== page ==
Bowfishing Association of America’s (BAA) World Championship

By Prois Staffer Gretchen Steele

Hundreds of bowfishers, and a total of 72 boats descended on Aurora, Kentucky for a record setting Bowfishing Association of America’s (BAA) World Championship tournament, and Prois was there!

A summer spent bowfishing almost daily, participating in other smaller tournaments, culminated in a great weekend in Aurora, Kentucky at “The Worlds” .

Team Back-N-Black at the BAA World Championships

Team Back-N-Black at the BAA World Championships

Said BAA Points/Sanctioning Chairman Amanda Nichols, “Kentucky always has the biggest turnout for the World’s, but this year was the record year so far for turnout for any of the World’s tourneys. This is the biggest World’s to date and we would like to thank everyone for their support and participation in the 2014 BAA World Championship. Without all of the bowfishermen and the supporters we couldn’t have done it. Big thanks to Marshall County for all the support and donations towards this event. ”


Teammate Amy Pease checking her bow pre tournament

Teammate Amy Pease checking her bow pre tournament

The BAA’s World championship Tournament brings the best of the best bowfishers from across the country to compete for 14,000 dollars in prize money. The first place winning teams in the Big 20 Division and Numbers Division both went home 3,000 dollars richer and payouts were also made to those in the top five slots.


But “The World’s” as it is referred to by bowfishers is much more than just another tournament, and just another purse. It’s a full blown weekend event that gives bowfishers from across the country a weekend together filled with friendship, fellowship and fun. For many it is the one event of the year where all of their bowfishing buddies are in one place.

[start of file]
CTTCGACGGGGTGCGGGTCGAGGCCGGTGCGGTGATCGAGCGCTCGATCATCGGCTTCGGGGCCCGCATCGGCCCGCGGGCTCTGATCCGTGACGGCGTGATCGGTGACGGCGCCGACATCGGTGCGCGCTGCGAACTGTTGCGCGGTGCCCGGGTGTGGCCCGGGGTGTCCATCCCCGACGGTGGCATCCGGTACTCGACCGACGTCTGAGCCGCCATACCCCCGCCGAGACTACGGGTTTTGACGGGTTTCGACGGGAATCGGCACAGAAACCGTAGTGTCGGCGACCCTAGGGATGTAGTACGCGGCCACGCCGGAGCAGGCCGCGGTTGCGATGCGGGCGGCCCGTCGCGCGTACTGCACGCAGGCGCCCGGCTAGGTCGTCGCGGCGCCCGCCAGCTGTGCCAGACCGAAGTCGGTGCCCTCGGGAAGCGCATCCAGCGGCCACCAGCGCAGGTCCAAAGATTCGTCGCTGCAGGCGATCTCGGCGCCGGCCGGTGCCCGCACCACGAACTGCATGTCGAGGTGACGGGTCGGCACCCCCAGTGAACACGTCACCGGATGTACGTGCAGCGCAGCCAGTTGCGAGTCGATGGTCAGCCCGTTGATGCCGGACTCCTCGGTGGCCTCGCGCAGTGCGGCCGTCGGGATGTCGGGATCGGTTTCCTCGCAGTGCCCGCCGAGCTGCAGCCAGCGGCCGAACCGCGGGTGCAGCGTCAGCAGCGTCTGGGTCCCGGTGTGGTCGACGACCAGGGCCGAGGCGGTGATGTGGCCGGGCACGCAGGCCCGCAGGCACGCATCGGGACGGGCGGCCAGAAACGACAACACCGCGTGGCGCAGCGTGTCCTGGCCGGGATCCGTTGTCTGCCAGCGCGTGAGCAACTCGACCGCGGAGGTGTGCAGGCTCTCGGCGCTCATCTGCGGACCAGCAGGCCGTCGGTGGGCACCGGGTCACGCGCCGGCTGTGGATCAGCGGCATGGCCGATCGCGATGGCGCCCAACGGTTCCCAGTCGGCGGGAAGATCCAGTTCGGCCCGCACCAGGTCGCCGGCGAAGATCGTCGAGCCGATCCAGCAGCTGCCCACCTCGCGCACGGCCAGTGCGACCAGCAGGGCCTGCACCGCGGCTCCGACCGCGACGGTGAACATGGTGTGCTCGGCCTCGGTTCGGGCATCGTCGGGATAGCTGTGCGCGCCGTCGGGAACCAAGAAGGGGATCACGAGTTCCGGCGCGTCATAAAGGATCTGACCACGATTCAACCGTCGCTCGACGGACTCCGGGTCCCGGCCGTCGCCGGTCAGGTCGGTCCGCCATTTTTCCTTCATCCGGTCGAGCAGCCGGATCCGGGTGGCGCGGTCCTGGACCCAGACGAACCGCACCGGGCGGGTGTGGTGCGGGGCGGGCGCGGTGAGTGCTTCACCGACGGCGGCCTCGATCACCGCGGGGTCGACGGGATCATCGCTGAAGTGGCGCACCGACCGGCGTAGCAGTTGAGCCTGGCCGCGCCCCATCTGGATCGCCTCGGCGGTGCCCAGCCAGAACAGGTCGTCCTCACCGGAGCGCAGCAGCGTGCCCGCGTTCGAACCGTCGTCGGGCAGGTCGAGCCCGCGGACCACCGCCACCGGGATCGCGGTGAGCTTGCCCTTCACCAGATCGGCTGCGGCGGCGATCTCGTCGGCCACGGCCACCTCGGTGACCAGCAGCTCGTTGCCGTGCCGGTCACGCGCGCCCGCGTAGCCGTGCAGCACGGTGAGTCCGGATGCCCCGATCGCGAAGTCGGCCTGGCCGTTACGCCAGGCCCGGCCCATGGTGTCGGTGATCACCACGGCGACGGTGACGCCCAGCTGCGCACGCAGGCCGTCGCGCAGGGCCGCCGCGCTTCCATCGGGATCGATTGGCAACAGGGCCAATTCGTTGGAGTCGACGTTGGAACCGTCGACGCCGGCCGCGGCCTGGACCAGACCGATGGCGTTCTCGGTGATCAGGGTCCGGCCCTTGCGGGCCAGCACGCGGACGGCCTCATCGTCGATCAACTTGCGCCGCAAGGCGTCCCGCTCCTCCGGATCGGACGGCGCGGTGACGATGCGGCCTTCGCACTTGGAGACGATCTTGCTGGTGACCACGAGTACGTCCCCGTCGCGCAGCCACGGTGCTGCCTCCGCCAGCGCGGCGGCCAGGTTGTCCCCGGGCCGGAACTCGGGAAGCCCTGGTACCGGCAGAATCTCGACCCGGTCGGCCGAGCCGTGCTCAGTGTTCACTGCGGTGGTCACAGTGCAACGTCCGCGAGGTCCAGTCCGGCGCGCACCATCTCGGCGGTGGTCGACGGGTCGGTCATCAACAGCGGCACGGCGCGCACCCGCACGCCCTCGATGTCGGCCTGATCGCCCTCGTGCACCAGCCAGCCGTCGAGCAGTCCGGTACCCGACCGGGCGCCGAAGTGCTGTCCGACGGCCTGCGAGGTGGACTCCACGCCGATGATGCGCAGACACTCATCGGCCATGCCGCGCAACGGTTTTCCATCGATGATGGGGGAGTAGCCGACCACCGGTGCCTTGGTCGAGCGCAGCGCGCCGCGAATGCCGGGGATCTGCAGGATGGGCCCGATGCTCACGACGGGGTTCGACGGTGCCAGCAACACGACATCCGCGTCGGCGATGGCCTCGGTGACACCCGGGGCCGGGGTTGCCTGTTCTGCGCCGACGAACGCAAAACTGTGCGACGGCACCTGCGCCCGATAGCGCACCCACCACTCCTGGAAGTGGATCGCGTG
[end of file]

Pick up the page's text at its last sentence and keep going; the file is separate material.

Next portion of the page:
So thrilled to receive my flopper stopper from "The Shot"

So thrilled to receive my flopper stopper from “The Shot”

As it was close to my birthday, several bowfishing pals brought good luck/ birthday gifts, including a most special gift from bowfishing icon “The Shot” Willett. Shot, as he is known on the tournament circuit and in the bowfishing community, presented me with my own “Wild Woman Flopper Stopper” Receiving a flopper stopper from shot is true sign that one has arrived so to speak in the bowfishing world. My team mate and fellow badass Amy made sure that I had my traditional “ducky” pre tournament good luck present and few things to celebrate our participation in the prestigious worlds. Seriously, doesn’t everyone bowfish in a camo feather boa????


Photo Courtesy of Amy Pease

Photo Courtesy of Amy Pease

For the communities that that host the World’s it’s a huge influx to the local economy. “It’s hard dispute what we bring in, when that guy with the truck and airboat walks into to your gas station and slaps 4 hundred dollar bills down just for fuel. “ Said Mark Lee, President of BAA. Lee further pointed out the economic benefits to the community in dollars spent on lodging, meals, and trips to local shops for last minute items. Additionally local civic groups can help fill their organizations coffers by providing food, drinks, etc. at the tournament site.

At this year’s Worlds the Aurora Fire Department Ladies Auxiliary were kept hopping serving up food both before and after the tournament. “We are just thrilled to have the bowfishers in Aurora – we had the Kentucky State Shoot here earlier this year and we loved every minute of it. We couldn’t wait for the Worlds to get here. Our small community is suffering, just like so many, and the bowfishers bring us so much! “Said a representative from the ladies auxiliary.